With Teeth: Is This Really An Acceptable Ad Keyword, Facebook? (UPDATED)


I was booking some Facebook adverts earlier today for one of my clients. Targeting the gay audience the artist in question has, I started adding in the keywords we planned to use.

As anyone who uses Facebook’s ad platform knows, when you add in keywords, the system will suggest other terms it thinks may also help in your campaign. If you targeted Take That fans, for example, it would doubtless suggest “Robbie Williams” as a related term to also consider.

Having added in my terms, I was left speechless to see “Faggot (slang)” present as a suggested term. Is this really a word Facebook should be using within its platform – a word I could probably get fired and/or arrested for using in work or on the street?

Even more ironic is the context. Showing me hate terms for the very people I am trying to target isn’t just offensive – its plain stupid. I’m not gay, but if I were and I saw that being offered as a term supposedly related to various gay artists (to be clear, it was a number of gay artists I was using as keywords here), I’m pretty sure my anger would be even greater than it is now.

Recreating this isn’t hard – if anyone wants the keywords to try for themselves as proof its not just a one-off, then by all means get in touch.

I have emailed Facebook asking for an explanation. If I hear back, I’ll be sure to update this post.

UPDATE 22/02/12: As yet I’ve received no response from Facebook regarding this. Reading Twitter this morning though, Gawker appear to have posted what they claim is a Facebook Abuse Standards document outlining how content should be moderated by Facebook staff. Within that, on slide 5, it clearly states that “Users may NOT create content that degrades individuals based on the below protected categories”. One of the categories is Sexual Orientation, covering Lesbian, Gay, Bisexual and Transgender. So, once again, I would like to simply ask Facebook this: why, when you apparently have a policy banning the use of homophobic terms within your social network, is “faggot” being offered as a suggested term within your ad platform?

UPDATE 2 (sorry!): Something occurred to me here. If “faggot” was being suggested as an ad term, that presumably meant I could simply start with it as my targeting term and see where that led. So, that’s what I did:

So, if it worked with that term, what about others?

PLEASE NOTE: I’m really, REALLY sorry to be typing this stuff in and posting it here. Hate terms offend me beyond all belief but I had to try this… and if you thought it was bad already…

Perhaps NOW this will be considered worthy of Facebook’s attention.

Darren Hemmings

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7 responses
  • Sam says:

    The fundamental mistake here is that you think faggot is simply a homophobic term. Lots of gay people have reclaimed the term “faggot”. I get that you’re trying to strike a blow against homophobia, but at the same time, immediately jumping to the assumption that faggot can only have a homophobic context is a bit of a misunderstanding of things.

    If Facebook unilaterally decreed that any use of the word “faggot” was homophobia, then they would be taking away the right for gay people to use the term. It’s the thin end of a very difficult wedge: if you ban the use of faggot, do you also ban the use of queer, which while a term of abuse when used against gay people is a strongly political and proudly reclaimed term within the gay community. Taking it further, should they ban words which, when used by white people against black people are deemed beyond any boundary of decency, but when used within the black community are perfectly acceptable?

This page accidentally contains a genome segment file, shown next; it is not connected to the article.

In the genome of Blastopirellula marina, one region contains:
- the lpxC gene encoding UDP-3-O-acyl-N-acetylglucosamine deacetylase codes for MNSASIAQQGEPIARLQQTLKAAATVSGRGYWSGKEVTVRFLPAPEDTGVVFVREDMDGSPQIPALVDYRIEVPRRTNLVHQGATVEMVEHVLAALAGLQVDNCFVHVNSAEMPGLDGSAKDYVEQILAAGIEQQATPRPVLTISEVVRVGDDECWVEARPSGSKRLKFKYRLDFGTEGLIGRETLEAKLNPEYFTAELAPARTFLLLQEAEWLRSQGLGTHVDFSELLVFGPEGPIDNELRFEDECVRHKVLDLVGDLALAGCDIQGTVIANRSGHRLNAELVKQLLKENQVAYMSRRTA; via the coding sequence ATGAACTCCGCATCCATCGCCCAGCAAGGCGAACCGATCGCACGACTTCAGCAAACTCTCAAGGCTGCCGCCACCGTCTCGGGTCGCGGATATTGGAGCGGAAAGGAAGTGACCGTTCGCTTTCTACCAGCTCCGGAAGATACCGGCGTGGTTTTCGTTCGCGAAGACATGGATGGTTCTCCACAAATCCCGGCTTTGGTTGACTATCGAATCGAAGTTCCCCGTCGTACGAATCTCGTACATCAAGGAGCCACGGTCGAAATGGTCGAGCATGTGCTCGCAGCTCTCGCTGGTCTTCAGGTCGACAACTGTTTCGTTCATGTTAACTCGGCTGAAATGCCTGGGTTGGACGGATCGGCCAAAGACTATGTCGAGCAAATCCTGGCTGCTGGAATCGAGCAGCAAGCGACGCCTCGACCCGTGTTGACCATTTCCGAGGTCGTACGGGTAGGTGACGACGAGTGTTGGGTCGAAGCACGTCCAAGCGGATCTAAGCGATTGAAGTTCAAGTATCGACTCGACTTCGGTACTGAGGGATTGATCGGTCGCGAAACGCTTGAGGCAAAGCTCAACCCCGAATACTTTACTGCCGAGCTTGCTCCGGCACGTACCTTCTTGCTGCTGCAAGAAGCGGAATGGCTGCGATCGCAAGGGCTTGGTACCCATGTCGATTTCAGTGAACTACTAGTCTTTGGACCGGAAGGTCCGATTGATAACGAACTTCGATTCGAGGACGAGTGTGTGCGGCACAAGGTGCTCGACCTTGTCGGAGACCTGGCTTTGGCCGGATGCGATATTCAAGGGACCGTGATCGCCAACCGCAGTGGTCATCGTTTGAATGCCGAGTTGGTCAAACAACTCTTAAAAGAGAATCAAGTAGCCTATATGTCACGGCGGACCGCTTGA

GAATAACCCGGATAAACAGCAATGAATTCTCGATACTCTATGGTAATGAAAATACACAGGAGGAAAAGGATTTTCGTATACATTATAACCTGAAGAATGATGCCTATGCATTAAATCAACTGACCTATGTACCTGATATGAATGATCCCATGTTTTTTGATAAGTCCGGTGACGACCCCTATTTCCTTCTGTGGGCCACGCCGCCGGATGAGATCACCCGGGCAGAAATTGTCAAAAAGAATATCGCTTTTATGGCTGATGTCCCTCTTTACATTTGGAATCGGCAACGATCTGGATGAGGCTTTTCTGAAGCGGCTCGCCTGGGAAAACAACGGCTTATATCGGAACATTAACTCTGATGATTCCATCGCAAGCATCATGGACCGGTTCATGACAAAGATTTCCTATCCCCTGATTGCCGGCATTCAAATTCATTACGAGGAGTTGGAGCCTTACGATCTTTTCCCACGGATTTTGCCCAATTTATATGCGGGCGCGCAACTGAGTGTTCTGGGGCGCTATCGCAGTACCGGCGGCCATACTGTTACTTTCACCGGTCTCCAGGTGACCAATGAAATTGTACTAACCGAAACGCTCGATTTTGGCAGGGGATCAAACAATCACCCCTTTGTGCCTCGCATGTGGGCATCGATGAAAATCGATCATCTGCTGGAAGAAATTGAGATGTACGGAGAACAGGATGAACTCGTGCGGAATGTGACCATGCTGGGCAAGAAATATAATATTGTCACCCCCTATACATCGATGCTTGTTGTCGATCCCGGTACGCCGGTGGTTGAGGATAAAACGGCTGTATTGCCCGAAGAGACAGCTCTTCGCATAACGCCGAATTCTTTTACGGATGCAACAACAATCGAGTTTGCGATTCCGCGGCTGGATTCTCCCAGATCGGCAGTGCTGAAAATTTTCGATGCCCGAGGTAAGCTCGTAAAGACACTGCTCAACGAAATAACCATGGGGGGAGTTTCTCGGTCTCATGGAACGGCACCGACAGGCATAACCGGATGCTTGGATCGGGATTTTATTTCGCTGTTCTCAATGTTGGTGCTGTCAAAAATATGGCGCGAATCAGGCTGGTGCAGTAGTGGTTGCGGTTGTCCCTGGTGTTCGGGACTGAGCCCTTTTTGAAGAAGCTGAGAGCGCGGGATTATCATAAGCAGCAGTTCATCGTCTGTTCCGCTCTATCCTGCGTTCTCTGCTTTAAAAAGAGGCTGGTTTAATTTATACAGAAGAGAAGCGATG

• Darren Hemmings says:

    Its a fair point Sam and I agree there’s certainly an issue with where the line is drawn here. Context is everything, after all, and when stripped of that (as is pretty much the case here) it can be hard.

    That said, I think my second update (just posted after you posted your comment, for the record) demonstrates terms that – from where I sit anyway – are not reclaimed terms in any context and which are instead just plain offensive.

  • Sam says:

    I absolutely agree that context is everything. That said, *contextually* I the second search term you’ve used is not necessarily a hate term either: again, it’s a word that, within certain communities, has been reclaimed. They should be focusing on ensuring that the content of the targeted ads is acceptable, not censoring their search lexicon.

    If people were using those terms to target homophobic or racist ads, then that would be an issue, but I truly believe that allowing people to target ads to specific communities should not be restricted.

    I think removing “unacceptable” terms from the search lexicon is so subjective that it’s the wrong thing to be looking at.

  • Darren Hemmings says:

    Well you raise an interesting point here, in that these are only being offered as potential terms. All Facebook ads are subject to approval, and so in reality I suspect there’s a high likelihood of any ads using these terms being refused. I’d book one to find out, but as I’ve no idea what the consequences of that might be – and need to be able to book ads for my clients – I don’t want to risk it.

    Wonder if anyone else fancies having a go though? Be very interesting to see if the usage of such terms (in a manner perceived as empowering to a specific community) would get approved…

  • Sam says:

    I’ll book one later and report back!

  • Darren Hemmings says:

    Please do Sam!

  • Music Ally says:

    Pink News have an update on this issue. Check out the Music Ally update here:

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